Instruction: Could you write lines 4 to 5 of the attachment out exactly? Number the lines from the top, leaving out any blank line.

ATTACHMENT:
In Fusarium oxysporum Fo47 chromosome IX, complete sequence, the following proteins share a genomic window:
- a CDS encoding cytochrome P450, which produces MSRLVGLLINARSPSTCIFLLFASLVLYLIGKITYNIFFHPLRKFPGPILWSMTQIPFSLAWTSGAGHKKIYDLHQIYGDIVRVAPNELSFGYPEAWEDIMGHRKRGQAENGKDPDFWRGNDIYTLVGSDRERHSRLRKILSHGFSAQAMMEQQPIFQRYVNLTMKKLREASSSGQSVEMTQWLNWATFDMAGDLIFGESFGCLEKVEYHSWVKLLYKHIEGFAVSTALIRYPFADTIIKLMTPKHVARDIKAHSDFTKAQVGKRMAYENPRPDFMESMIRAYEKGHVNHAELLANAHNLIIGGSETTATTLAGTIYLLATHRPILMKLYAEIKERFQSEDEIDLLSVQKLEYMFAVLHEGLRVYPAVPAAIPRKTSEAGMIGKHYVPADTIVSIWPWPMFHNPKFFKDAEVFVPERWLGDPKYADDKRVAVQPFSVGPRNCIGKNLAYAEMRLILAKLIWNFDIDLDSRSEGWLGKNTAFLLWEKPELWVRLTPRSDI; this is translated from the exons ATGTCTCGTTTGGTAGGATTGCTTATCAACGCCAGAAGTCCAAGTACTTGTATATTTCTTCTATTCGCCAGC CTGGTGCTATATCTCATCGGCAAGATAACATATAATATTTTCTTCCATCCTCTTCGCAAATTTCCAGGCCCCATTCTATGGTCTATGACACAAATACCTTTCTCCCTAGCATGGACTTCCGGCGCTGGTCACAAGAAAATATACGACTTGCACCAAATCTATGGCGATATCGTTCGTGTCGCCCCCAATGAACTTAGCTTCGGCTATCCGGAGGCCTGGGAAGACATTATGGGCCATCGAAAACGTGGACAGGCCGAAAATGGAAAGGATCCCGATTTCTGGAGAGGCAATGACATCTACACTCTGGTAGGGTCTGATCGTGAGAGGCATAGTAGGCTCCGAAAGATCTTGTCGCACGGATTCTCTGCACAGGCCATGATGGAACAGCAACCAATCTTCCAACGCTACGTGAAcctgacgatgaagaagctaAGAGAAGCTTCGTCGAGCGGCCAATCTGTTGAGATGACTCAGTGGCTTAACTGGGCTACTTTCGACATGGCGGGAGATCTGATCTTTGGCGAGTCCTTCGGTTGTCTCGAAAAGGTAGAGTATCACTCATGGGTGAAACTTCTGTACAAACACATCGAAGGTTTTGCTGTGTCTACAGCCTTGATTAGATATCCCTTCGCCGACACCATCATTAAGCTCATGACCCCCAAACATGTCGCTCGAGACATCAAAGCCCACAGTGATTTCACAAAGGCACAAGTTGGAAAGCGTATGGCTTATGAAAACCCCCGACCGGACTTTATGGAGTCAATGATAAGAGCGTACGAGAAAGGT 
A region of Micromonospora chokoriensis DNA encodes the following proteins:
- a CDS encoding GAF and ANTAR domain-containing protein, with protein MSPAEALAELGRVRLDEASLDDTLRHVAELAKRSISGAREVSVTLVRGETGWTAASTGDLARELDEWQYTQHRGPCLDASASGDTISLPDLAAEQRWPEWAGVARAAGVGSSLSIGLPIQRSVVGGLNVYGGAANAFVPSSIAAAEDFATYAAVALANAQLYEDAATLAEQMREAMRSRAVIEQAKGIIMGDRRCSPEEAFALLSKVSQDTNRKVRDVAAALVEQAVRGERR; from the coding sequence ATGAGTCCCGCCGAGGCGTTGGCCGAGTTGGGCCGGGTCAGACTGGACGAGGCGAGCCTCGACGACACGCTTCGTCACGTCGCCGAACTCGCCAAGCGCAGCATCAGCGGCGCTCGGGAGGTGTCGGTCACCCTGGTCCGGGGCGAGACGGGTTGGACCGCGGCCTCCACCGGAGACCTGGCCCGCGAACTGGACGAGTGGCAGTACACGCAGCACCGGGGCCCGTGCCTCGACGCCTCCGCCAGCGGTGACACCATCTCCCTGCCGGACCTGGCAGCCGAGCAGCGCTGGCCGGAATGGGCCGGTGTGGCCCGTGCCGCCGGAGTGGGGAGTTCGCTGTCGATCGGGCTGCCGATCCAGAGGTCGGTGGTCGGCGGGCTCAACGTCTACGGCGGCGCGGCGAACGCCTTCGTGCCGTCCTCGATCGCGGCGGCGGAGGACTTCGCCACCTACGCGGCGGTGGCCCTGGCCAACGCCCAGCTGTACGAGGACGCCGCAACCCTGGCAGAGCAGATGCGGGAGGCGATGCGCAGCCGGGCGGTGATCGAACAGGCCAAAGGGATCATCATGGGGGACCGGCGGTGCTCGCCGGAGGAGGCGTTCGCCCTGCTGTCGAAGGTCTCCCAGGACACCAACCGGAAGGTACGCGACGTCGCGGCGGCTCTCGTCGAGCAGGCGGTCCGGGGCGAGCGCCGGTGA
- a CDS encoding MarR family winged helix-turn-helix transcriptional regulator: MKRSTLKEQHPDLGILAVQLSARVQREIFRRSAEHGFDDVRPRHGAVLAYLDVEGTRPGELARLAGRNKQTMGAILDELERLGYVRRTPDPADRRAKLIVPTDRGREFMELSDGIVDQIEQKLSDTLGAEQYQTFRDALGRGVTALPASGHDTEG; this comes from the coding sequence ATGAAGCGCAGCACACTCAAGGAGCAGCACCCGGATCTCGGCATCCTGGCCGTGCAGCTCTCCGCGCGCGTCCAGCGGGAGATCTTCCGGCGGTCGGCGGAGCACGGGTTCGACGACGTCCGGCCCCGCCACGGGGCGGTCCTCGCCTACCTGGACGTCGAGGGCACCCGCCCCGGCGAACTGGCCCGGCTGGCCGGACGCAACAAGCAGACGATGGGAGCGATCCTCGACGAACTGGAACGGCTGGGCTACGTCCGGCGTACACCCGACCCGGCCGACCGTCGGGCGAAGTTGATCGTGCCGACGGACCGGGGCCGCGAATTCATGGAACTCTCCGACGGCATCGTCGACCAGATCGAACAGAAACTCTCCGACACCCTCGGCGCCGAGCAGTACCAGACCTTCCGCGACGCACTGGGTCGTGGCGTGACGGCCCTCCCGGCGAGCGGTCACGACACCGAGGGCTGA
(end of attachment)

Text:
- a CDS encoding GAF and ANTAR domain-containing protein, with protein MSPAEALAELGRVRLDEASLDDTLRHVAELAKRSISGAREVSVTLVRGETGWTAASTGDLARELDEWQYTQHRGPCLDASASGDTISLPDLAAEQRWPEWAGVARAAGVGSSLSIGLPIQRSVVGGLNVYGGAANAFVPSSIAAAEDFATYAAVALANAQLYEDAATLAEQMREAMRSRAVIEQAKGIIMGDRRCSPEEAFALLSKVSQDTNRKVRDVAAALVEQAVRGERR; from the coding sequence ATGAGTCCCGCCGAGGCGTTGGCCGAGTTGGGCCGGGTCAGACTGGACGAGGCGAGCCTCGACGACACGCTTCGTCACGTCGCCGAACTCGCCAAGCGCAGCATCAGCGGCGCTCGGGAGGTGTCGGTCACCCTGGTCCGGGGCGAGACGGGTTGGACCGCGGCCTCCACCGGAGACCTGGCCCGCGAACTGGACGAGTGGCAGTACACGCAGCACCGGGGCCCGTGCCTCGACGCCTCCGCCAGCGGTGACACCATCTCCCTGCCGGACCTGGCAGCCGAGCAGCGCTGGCCGGAATGGGCCGGTGTGGCCCGTGCCGCCGGAGTGGGGAGTTCGCTGTCGATCGGGCTGCCGATCCAGAGGTCGGTGGTCGGCGGGCTCAACGTCTACGGCGGCGCGGCGAACGCCTTCGTGCCGTCCTCGATCGCGGCGGCGGAGGACTTCGCCACCTACGCGGCGGTGGCCCTGGCCAACGCCCAGCTGTACGAGGACGCCGCAACCCTGGCAGAGCAGATGCGGGAGGCGATGCGCAGCCGGGCGGTGATCGAACAGGCCAAAGGGATCATCATGGGGGACCGGCGGTGCTCGCCGGAGGAGGCGTTCGCCCTGCTGTCGAAGGTCTCCCAGGACACCAACCGGAAGGTACGCGACGTCGCGGCGGCTCTCGTCGAGCAGGCGGTCCGGGGCGAGCGCCGGTGA
- a CDS encoding MarR family winged helix-turn-helix transcriptional regulator: MKRSTLKEQHPDLGILAVQLSARVQREIFRRSAEHGFDDVRPRHGAVLAYLDVEGTRPGELARLAGRNKQTMGAILDELERLGYVRRTPDPADRRAKLIVPTDRGREFMELSDGIVDQIEQKLSDTLGAEQYQTFRDALGRGVTALPASGHDTEG; this comes from the coding sequence ATGAAGCGCAGCACACTCAAGGAGCAGCACCCGGATCTCGGCATCCTGGCCGTGCAGCTCTCCGCGCGCGTCCAGCGGGAGATCTTCCGGCGGTCGGCGGAGCACGGGTTCGACGACGTCCGGCCCCGCCACGGGGCGGTCCTCGCCTACCTGGACGTCGAGGGCACCCGCCCCGGCGAACTGGCCCGGCTGGCCGGACGCAACAAGCAGACGATGGGAGCGATCCTCGACGAACTGGAACGGCTGGGCTACGTCCGGCGTACACCCGACCCGGCCGACCGTCGGGCGAAGTTGATCGTGCCGACGGACCGGGGCCGCGAATTCATGGAACTCTCCGACGGCATCGTCGACCAGATCGAACAGAAACTCTCCGACACCCTCGGCGCCGAGCAGTACCAGACCTTCCGCGACGCACTGGGTCGTGGCGTGACGGCCCTCCCGGCGAGCGGTCACGACACCGAGGGCTGA